Green politics, philosophy, history, paganism and a lot of self righteous grandstanding.

Friday, 10 September 2010

Mystical Airman

As you can't help but notice it's seventy years since the Battle of Britain ended. But who actually won it?

Well us, obviously, but who was in charge? Most people know that Nelson won Trafalgar and Montgomery won Alamein, but the man who led the RAF to victory over the Luftwaffe has mysteriously dropped out of history. Possibly because he was unjustly sacked shortly after his victory, but probably also because he spent the last years of his life literally away with the faeries.

In 1940 Dowding didn't just have to fight the Germans, he also had to fight his own side. His method of defending Britain, with fighters dispersed to avoid being destroyed on the ground and swooping on the Germans in small groups didn't go down too well with his colleagues who believed that aeroplanes should be paraded in huge aerial formations like battleships. Never mind that when it was tried it didn't work, if the top brass left the tactics to the jocks in the fighter planes how could they justify their own existence?

Dowding was nothing if not his own person. He fought, and won, the Battle of Britain his way and for his trouble was sacked in November 1940. Having a lot of time on his hands he wrote up his autobiography which he called "Twelve Legions of Angels". The title was perhaps a hint of what was to come next.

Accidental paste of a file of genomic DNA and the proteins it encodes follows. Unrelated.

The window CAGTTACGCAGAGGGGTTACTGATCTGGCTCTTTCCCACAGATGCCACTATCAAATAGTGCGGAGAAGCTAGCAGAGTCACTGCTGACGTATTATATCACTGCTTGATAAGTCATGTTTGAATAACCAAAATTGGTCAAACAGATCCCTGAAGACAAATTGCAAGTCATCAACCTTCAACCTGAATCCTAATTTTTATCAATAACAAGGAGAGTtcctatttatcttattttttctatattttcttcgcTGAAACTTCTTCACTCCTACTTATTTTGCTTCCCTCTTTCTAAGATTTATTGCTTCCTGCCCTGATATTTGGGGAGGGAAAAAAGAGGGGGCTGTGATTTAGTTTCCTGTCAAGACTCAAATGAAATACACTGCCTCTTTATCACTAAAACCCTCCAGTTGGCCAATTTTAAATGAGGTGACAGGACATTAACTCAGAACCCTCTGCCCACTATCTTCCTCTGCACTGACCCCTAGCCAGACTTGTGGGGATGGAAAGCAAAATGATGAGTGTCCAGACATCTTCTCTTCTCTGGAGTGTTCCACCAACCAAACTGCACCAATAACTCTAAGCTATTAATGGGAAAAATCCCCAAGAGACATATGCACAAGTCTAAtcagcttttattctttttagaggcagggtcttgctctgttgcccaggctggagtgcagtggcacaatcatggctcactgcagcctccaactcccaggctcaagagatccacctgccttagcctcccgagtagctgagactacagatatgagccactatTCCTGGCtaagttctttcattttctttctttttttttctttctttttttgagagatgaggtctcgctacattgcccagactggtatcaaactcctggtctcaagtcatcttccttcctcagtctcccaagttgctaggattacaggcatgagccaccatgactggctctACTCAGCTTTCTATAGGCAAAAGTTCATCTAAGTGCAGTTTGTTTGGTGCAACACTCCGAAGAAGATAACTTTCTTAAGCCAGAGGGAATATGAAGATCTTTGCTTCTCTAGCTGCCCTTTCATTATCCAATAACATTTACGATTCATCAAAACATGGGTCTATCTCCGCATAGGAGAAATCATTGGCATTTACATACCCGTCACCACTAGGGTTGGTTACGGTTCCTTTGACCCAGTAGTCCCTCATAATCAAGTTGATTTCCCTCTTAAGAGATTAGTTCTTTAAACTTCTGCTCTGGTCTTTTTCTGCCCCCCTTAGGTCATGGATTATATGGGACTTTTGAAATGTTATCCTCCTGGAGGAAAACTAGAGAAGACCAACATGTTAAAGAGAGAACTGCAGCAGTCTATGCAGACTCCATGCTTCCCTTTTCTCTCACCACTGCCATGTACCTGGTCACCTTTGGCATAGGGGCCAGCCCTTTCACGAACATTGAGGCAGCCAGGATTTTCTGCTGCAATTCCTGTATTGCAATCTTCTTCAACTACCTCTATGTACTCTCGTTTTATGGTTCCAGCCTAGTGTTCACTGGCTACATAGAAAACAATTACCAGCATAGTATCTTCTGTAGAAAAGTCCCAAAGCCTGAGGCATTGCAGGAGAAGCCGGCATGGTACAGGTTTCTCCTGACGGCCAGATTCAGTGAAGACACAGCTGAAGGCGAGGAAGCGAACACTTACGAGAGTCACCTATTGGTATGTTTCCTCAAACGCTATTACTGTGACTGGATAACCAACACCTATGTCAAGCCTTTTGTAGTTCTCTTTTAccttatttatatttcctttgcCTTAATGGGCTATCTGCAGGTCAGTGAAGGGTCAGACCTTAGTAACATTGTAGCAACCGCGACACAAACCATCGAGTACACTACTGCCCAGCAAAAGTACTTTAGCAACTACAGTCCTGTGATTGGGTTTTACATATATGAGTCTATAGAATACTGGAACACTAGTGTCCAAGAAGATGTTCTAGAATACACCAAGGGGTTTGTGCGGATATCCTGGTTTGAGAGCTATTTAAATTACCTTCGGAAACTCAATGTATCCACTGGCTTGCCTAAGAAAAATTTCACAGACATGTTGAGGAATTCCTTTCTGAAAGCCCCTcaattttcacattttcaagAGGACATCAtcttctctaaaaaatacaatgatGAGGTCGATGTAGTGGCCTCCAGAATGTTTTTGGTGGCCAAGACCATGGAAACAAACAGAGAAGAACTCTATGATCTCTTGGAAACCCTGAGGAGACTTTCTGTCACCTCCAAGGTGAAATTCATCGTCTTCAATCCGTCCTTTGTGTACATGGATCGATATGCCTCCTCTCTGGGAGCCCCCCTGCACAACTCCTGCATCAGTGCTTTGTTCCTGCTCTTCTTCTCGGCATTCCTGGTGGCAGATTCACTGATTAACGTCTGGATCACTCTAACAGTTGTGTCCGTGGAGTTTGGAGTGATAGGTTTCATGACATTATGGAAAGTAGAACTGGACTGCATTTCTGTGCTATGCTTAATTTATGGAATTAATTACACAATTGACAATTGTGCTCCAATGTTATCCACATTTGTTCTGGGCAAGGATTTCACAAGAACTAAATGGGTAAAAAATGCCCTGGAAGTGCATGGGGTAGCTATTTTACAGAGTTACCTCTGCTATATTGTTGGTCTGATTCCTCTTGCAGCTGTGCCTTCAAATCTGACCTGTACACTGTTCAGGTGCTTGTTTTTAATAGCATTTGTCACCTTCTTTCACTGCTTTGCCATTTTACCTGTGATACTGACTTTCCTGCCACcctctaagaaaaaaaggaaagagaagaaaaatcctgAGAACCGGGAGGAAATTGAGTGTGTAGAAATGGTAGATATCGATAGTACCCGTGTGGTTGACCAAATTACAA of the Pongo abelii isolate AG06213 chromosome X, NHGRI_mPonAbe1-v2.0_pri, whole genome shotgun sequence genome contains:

The country having no further use him, Dowding retired from the RAF and then took the unusual step of joining the Theosophical society. Rejecting Christianity, he mixed the eastern mysticism of the theosophers with an earthy interest in faeries. In between he hunted ghosts, joined spiritualists on esoteric journeys where he met the departed spirits of deceased airmen, lobbied the House of Lords for the humane treatment of animals, argued the virtues of vegetarianism and debated the existence of UFOs with a young astronomer called Patrick Moore in the monacled xylophone player's first TV appearance. He knew his former colleagues thought him a crank, but he didn't care.

To go from war hero to premature hippy is quite a feat, but Dowding seems to have managed it. So if anyone ever asks you what New Age weirdos have ever done for the country, you can say that one won us The Battle of Britain!

1 comment:

byron smith said...

Fascinating story - thanks!

(A couple of typos you might like to check:
his won person --> his own person
virtues vegetarianism --> virtues of vegetarianism)